Yes, these are dire political times. Many who optimistically hoped for real change have spent nearly five years under the cold downpour of political reality. Here at CounterPunch we’ve always aimed to tell it like it is, without illusions or despair. That’s why so many of you have found a refuge at CounterPunch and made us your homepage. You tell us that you love CounterPunch because the quality of the writing you find here in the original articles we offer every day and because we never flinch under fire. We appreciate the support and are prepared for the fierce battles to come.
Unlike other outfits, we don’t hit you up for money every month … or even every quarter. We ask only once a year. But when we ask, we mean it.
CounterPunch’s website is supported almost entirely by subscribers to the print edition of our magazine. We aren’t on the receiving end of six-figure grants from big foundations. George Soros doesn’t have us on retainer. We don’t sell tickets on cruise liners. We don’t clog our site with deceptive corporate ads.
The continued existence of CounterPunch depends solely on the support and dedication of our readers. We know there are a lot of you. We get thousands of emails from you every day. Our website receives millions of hits and nearly 100,000 readers each day. And we don’t charge you a dime.
Please, use our brand new secure shopping cart to make a tax-deductible donation to CounterPunch today or purchase a subscription our monthly magazine and a gift sub for someone or one of our explosive books, including the ground-breaking Killing Trayvons. Show a little affection for subversion: consider an automated monthly donation. (We accept checks, credit cards, PayPal and cold-hard cash….)
To contribute by phone you can call Becky or Deva toll free at: 1-800-840-3683
Thank you for your support,
Jeffrey, Joshua, Becky, Deva, and Nathaniel
CounterPunch PO Box 228, Petrolia, CA 95558
The Key to Sussex?
Shortly after news of (the former Nawab of) Pataudi’s death, a friend of mine sent me the following one-line email:
“Who was the other cricketer with one eye?……..Ranjitsinhji.”
I thought this didn’t make any sense. I had read somewhere long ago how Ranji’s cousin Duleepsinhji, on first going to England, was told by some doctor that he had a problem with his eyesight. His house master dismissed any such notion saying that no relative of Ranji could possibly have anything wrong with his eyes. Besides, I reasoned, it’s one of those things you expect would be common knowledge if true. Then it occurred to me my friend might be joking. He was talking, no doubt, about Maharaja Ranjit Singh, who did indeed have only one eye! One of the Yehudi-Menuhin-is-a-violinist. Mahatma-Gandhi-is-a…non-violinist variety, it seemed.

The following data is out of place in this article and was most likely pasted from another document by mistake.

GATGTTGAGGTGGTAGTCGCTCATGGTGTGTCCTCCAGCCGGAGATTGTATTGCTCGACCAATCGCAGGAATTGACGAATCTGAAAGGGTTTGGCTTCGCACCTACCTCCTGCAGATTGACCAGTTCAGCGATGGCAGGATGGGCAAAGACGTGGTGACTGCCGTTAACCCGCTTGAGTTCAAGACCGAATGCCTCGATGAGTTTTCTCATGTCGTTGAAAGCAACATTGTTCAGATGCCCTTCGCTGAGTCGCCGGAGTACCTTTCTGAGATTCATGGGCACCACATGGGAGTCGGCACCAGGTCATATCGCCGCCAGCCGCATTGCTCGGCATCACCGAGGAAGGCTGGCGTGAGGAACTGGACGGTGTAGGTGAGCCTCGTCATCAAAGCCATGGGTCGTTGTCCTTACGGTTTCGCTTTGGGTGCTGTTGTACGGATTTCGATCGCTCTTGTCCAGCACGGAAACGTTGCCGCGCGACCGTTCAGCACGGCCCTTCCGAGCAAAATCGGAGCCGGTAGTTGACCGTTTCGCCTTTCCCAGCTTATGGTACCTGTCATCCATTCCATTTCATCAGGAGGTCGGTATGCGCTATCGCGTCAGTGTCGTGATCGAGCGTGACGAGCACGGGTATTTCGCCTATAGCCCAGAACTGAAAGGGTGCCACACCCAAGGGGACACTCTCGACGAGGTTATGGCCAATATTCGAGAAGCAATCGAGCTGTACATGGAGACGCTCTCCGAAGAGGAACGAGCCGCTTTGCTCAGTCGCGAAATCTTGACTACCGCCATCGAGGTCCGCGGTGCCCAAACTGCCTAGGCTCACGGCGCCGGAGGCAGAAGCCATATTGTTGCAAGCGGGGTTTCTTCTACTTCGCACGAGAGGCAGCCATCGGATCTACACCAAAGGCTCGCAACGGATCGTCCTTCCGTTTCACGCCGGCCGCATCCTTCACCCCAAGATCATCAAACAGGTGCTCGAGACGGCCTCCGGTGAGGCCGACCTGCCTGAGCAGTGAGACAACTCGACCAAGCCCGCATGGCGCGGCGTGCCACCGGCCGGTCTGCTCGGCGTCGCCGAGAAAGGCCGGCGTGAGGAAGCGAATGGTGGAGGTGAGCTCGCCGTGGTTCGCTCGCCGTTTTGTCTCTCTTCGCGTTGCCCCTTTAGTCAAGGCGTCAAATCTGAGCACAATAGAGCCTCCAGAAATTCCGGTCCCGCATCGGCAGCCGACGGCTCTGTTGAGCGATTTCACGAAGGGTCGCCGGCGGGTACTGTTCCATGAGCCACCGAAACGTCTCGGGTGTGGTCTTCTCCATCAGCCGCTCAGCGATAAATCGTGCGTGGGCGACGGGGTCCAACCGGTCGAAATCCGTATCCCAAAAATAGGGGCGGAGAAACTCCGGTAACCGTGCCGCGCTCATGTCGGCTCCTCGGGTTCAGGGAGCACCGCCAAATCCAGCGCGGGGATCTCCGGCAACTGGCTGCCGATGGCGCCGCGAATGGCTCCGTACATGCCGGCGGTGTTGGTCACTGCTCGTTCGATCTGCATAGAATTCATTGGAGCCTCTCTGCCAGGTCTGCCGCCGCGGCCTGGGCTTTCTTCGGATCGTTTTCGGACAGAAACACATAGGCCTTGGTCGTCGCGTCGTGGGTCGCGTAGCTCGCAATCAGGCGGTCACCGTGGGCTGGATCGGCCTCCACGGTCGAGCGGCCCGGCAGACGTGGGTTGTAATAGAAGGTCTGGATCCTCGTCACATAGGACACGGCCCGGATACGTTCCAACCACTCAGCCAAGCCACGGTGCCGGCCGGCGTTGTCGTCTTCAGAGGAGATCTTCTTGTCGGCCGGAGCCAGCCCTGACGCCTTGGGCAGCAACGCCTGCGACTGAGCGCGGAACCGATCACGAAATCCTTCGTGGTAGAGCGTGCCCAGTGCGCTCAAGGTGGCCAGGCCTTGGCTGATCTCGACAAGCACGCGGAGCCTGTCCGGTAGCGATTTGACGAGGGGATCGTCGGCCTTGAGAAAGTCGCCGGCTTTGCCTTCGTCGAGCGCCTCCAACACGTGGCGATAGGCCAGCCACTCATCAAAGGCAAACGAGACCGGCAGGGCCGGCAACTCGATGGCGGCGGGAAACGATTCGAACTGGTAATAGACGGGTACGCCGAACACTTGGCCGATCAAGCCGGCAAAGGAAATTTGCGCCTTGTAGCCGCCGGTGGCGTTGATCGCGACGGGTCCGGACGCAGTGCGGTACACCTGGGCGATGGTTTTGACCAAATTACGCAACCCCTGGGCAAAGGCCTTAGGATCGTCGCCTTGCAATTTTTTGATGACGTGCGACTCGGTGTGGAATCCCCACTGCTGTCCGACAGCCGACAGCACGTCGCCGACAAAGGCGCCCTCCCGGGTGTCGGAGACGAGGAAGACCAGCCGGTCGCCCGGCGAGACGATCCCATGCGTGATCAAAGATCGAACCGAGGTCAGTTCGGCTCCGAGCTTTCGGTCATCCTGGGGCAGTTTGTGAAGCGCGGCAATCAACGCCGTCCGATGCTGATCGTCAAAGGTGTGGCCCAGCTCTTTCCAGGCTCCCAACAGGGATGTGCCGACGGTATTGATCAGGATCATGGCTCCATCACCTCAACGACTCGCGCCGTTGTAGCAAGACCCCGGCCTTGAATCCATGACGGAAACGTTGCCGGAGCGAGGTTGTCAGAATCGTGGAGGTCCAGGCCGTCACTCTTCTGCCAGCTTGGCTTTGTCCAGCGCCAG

After dashing off a clever note to my friend saying I wasn’t aware that Maharaja Ranjit Singh played cricket, something impelled me to read up on Ranji just to be sure. On Wikipedia at first glance, there was lots about his time in England, his cricket of course, and his disputes over the title to his principality of Nawanagar. There was no prominent mention of any business of making do with one eye, etc. As I read through the Wikipedia page, though, I found the following passage deep in its bowels:
“When the First World War began in August 1914, Ranjitsinhji declared that the resources of his state were available to Britain, including a house that he owned at Staines which was converted into a hospital. In November 1914, he left to serve at the Western Front, leaving Berthon as administrator.[note 9] Ranjitsinhji was made an honorary major in the British Army, but as any serving Indian princes were not allowed near the fighting by the British because of the risk involved, he did not see active service. Ranjitsinhji went to France but the cold weather badly affected his health and he returned to England several times.
On 31 August 1915, he took part in a grouse shooting party on the Yorkshire Moors near Langdale End. While on foot, he was accidentally shot in the right eye by another member of the party. After travelling to Leeds via the railway at Scarborough, a specialist removed the badly damaged eye on 2 August.”
Don’t ask me how an eye damaged on 31 August needed removing on 2 August. I’m merely quoting Wikipedia verbatim.
This was long after his prime cricketing years. He had played his last test match in 1908, and seems to have last played serious county cricket in 1912. He played for Sussex, even captaining it briefly (as did Pataudi). For all that it is my friend who will have the last laugh. Wikipedia again:
“Ranjitsinhji’s last first-class cricket came in 1920; having lost an eye in a hunting accident, he played only three matches and found he could not focus on the ball properly. Possibly prompted by embarrassment at his performance, he later claimed his sole motivation for returning was to write a book about batting with one eye; such a book was never published.“
Was there any famous cricketer (other than Pataudi) from India who played with a visual impairment? Well, you can bet your right eye on it.
Niranjan Ramakrishnan is a writer living in the USA. He can be reached at email@example.com.